Sunday, December 12, 2010

Hatred is an Ugly Thing

House Democrats are throwing a hissy fit over the extension of the Bush tax cuts that they had excoriated for so long as only benefiting the wealthy.  But their rhetoric is running smack dab into reality with the coming expiration.  When that happens, the middle class is going to be creamed in a way that they will understand what the real effect is of those tax cuts.
But the Looney Left would rather see the rates rise on the Middle Class than to extend them to the so called "wealthy,"  Think about that for a minute.  The Democrats would deny an extension of unemployment benefits to people out of work in order to punish their nemesis "the rich."  Hatred of this sort is honestly refreshing, in that they are no longer even pretending to be on the side of the "little guy,"  Nope, this is all about social engineering..
But I do have one question that I just have not seen answered, and I really wish someone could explain it to me.  Why is it that the extension of the middle class tax cuts is supposed to be stimulative, but they claim research shows that tax cuts for the wealthy is not?  Is the money of the rich marked differently than that of the middle class?  Does the size of the cut matter if you have enough to go to McDonalds one more night a month than before, versus somebody who buys a car and all the workers that helped manufacture the care?
The absolute dishonesty of the Democrats is only matched by the Republicans who think that the agreement with the President is a good deal.  What in the world do wind subsidies or money for ethanol or Nascar have to do with tax cuts?  The fact that they couldn't keep those out show the Republicans are either not serious, or they are easily rolled.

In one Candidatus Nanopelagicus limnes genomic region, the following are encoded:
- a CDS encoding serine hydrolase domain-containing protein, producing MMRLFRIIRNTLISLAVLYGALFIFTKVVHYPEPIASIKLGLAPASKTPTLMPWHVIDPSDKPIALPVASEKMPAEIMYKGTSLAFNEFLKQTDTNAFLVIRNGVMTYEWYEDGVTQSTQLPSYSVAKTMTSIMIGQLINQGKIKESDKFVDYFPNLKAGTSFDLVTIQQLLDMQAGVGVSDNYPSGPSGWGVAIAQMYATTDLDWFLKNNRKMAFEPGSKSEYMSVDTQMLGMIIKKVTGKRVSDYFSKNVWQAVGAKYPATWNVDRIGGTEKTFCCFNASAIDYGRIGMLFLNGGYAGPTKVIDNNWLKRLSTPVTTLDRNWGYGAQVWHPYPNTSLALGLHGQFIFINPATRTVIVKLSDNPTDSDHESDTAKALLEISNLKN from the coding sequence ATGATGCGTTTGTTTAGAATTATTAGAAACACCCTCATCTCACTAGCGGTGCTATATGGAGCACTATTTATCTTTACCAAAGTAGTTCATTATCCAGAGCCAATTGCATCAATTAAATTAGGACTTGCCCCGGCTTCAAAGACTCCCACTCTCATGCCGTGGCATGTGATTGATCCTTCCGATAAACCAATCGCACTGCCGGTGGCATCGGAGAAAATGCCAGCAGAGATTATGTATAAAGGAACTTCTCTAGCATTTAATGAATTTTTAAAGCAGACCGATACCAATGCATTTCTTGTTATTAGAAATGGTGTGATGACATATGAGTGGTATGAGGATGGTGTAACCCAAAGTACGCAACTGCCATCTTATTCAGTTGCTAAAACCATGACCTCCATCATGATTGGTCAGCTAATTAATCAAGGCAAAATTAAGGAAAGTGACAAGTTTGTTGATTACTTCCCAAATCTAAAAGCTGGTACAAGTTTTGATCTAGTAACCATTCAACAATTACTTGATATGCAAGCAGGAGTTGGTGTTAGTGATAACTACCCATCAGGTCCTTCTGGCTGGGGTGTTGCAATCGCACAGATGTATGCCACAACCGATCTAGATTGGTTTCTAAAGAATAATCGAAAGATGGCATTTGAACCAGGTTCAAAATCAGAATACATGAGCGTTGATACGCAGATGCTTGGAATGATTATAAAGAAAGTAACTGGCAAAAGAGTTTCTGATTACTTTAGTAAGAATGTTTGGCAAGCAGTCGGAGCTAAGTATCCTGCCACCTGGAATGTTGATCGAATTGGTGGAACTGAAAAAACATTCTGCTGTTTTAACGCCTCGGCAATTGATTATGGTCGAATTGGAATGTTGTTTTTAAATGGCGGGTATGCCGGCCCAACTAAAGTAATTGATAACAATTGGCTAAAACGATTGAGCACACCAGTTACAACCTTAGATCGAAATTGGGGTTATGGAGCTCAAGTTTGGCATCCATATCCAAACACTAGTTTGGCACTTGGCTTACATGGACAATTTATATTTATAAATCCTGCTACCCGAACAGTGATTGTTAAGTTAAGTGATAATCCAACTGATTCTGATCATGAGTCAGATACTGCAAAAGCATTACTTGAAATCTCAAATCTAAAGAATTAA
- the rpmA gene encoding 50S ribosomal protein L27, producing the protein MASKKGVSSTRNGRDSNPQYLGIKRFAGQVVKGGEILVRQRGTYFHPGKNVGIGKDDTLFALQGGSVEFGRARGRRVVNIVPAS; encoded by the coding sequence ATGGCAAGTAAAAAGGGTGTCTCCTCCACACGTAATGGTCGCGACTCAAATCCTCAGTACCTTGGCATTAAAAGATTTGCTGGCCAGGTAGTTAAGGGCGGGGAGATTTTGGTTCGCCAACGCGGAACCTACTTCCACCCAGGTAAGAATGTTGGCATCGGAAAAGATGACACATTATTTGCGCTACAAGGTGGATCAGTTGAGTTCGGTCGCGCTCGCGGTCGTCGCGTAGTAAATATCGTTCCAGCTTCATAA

Pogie said...

I think the only reason you haven't seen an answer about why tax cuts have more stimulative value for the middle class is because you haven't looked. Try Google. I hear it provides information with just some typing and a few clicks.

I also wonder how the Right can maintain that the Bush tax cuts stimulated the economy, given the evidence of the past 8 years. What did they do exactly?

Steve said...

Thanks for your little help Pogie. The problem with google is that it reinforces errors, just like you have made. I don't rely on talking points to answer questions.
As to the last 8 years? I think you actually have to go back to 2003 when the last Bust tax cut was put in place and then look at January 2008 when the Democrats had both houses of Congress. Yep, I would trade those days for these right away.
But that is a cheap shot, in that I relied on the same argument that you made. The economy is way too complicated to hang on just one item. But tax cuts stimulate the economy, and deficit spending hinders it. You can't argue that the reverse is true with a straight face.

Pogie said...

Actually, I (and a lot of economists) can. When your economics education is at the Limbaugh School of Logical Fallacies, you might argue otherwise.

So, given the limitless ability of tax cuts to stimulate the economy, how low should we go? 8% 2%?

Historically, tax cuts have led to enormous deficits, under both Reagan and Bush. You can't just pretend that revenue will increase enough to cover those kind of irresponsible cuts.

Steve said...

Pogie, your economics education is so brilliant, you missed the point that it wasn't the tax cuts that cause the deficits, it was the spending. But the point is that if you cut rates but raise more in revenue, how is that a bad thing, unless your ultimate end is to punish the rich?

Steve said...

Oh, and I forgot to mention that it's been shown the most effective tax rate for maximum revenue is 18%. Set the rate at 19% with no deductions, and you could even rebate the lowest income earners and still have money.